Recently, our Supreme Court was confronted with a case in which the claimant was injured when she fell on a sidewalk while walking back to work from a union meeting that had been held during her unpaid lunch break. Spatafore v. Yale University, 239 Conn. 408 (1996). The court stated that attendance at a union meeting had traditionally been viewed as a benefit solely for the employee, even if it were held on the employer’s premises. Id., 422. However, recent cases have held that a union activity could simultaneously serve employee and employer interests, depending on the nature of the particular activity that the employee was performing when injured. Id., 422-23, citing Caterpillar Tractor Co. v. Shook, 313 N.W.2d 503, 507 (Iowa 1981); Salierno v. Micro Stamping Co., 345 A.2d 342 (1975) (compensation awarded when employee, the shop steward, suffered heart attack while negotiating labor contract).

The court discussed in detail a New Hampshire case in which a union representative’s injuries sustained at a union-employer negotiating session were compensated, as the union activity had been of mutual benefit to the employer and employee. New England Telephone Co. v. Ames, 474 A.2d 571 (1984). “The existence of a labor contract plays a significant role in preventing industrial strife and unrest. It also promotes the uninterrupted operation of an enterprise. . . . Such consequences of negotiations are of benefit to the employer.” Spatafore, supra, 424, quoting Ames, supra. The court then contrasted a case in which an employee who voluntarily attended a union-sponsored picnic was held not to be acting in the course of her employment, as the benefit to the employer from such a picnic was too remote to be recognized. Williams v. State, 152 Conn. 692 (1965).

In Spatafore, the court ultimately upheld this board’s decision that the claimant should not be compensated, as the record did not support the commissioner’s finding that the union meeting had benefited both sides. The court said that while provisions in the collective bargaining agreement allowing the union to make reasonable use of university facilities for meetings and advertising and providing for grievance and arbitration procedures “may be laudatory, they are insufficient to establish the requisite mutual benefit. The general desire to increase productivity and enhance employer-employee relations does not create a mutual benefit at every union meeting whenever and wherever held, regardless of the agenda and despite the prohibition of employer attendance.” Id., 426. Although negotiation and agreement may generally be activities of mutual benefit, there was nothing in the record to show that either had occurred at the union meeting in issue; in fact, only union representatives had been in attendance there.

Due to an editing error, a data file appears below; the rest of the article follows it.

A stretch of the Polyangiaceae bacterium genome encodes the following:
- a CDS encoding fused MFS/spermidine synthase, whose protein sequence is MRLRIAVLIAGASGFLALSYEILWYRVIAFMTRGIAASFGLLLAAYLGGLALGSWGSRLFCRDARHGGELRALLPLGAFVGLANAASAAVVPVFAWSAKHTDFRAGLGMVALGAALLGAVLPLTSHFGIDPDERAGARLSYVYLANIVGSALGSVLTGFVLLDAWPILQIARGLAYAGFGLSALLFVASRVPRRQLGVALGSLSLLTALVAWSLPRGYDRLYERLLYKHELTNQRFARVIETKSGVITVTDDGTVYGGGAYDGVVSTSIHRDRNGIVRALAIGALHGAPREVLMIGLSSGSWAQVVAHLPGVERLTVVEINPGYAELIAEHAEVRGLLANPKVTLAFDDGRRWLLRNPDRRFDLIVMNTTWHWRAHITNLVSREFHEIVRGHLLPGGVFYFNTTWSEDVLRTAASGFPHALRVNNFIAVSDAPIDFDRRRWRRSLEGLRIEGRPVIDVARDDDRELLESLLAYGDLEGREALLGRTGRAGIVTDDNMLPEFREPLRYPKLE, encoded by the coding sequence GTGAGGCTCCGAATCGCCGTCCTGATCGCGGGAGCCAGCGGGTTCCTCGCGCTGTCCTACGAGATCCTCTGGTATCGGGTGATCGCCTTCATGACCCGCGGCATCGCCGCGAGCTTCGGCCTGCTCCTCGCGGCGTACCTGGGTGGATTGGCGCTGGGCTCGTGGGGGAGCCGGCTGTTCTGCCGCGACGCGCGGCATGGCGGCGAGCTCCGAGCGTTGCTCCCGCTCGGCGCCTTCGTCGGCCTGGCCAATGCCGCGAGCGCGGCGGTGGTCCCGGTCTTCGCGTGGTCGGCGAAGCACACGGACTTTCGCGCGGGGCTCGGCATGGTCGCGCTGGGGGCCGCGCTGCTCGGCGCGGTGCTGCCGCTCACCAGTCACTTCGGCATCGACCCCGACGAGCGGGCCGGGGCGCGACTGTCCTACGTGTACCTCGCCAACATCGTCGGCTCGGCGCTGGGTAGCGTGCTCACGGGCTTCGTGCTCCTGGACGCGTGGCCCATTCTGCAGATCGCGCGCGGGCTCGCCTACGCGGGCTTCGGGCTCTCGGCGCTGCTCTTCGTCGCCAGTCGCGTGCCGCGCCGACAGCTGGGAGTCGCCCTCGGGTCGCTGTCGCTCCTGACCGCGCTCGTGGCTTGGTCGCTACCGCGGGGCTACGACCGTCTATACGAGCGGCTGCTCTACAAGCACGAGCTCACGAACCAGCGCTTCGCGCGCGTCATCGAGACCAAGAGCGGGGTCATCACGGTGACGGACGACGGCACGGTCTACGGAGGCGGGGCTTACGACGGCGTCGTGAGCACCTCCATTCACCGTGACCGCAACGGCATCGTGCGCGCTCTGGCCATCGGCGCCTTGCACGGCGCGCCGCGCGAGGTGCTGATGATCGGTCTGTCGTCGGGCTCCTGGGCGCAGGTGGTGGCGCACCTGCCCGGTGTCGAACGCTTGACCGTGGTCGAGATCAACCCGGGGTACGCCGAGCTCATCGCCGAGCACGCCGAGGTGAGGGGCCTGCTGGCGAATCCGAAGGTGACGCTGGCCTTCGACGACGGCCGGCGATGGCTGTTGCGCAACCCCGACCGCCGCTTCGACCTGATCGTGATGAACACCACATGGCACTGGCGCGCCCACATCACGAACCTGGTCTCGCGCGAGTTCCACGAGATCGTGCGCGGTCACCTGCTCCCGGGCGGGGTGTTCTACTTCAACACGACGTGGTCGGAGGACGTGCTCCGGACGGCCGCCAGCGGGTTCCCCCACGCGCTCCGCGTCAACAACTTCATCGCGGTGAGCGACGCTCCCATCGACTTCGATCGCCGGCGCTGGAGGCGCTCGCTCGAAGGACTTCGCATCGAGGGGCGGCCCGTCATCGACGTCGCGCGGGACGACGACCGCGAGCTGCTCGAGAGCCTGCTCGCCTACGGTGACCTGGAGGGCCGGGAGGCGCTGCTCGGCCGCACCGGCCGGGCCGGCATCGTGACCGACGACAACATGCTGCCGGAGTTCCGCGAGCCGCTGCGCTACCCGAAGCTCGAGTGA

The facts of this case differ materially from those in Spatafore, and are much closer to the facts of the Ames and Salierno cases favorably cited in the Supreme Court’s opinion (see supra). The decedent suffered his heart arrythmia on premises owned by the employer, not on a privately-owned sidewalk. The decedent, as a salaried employee, was being paid during the time he attended the arbitration hearing, as opposed to being on an unpaid break. The employer had designated the site of the hearing, rather than the union itself. Most importantly, however, the proceeding in question was not a members-only union meeting, but an arbitration session adjutant to negotiations between the Board of Education and the union. Even though the decedent was not acting as an official union representative at the arbitration session, the session directly affected his job and its terms, and he was appropriately allowed to attend and speak at the negotiations.

Whether or not a strike or a work stoppage could potentially have occurred under state law (see § 7-475 C.G.S.), both the employer and employees benefited from the resolution of their bargaining impasse through mandatory final arbitration. See, e.g., § 7-473c(d) (the two sides share the cost of the arbitration panel required by the statute); Spatafore, supra, 424. Arbitration procedures are intended to resolve disputes that affect both management and worker, regardless of which side is seeking to gain from the raising of a particular issue. Accordingly, we do not believe that the commissioner’s findings were insufficient to support his conclusion that the decedent’s ventricular arrythmia arose out of and in the course of his employment.

The trial commissioner’s decision is affirmed. If any accrued benefits have yet to be paid, the respondent is ordered to pay interest on them pursuant to § 31-301c(b).

Commissioners George A. Waldron and Robin L. Wilson concur.

Workers’ Compensation Commission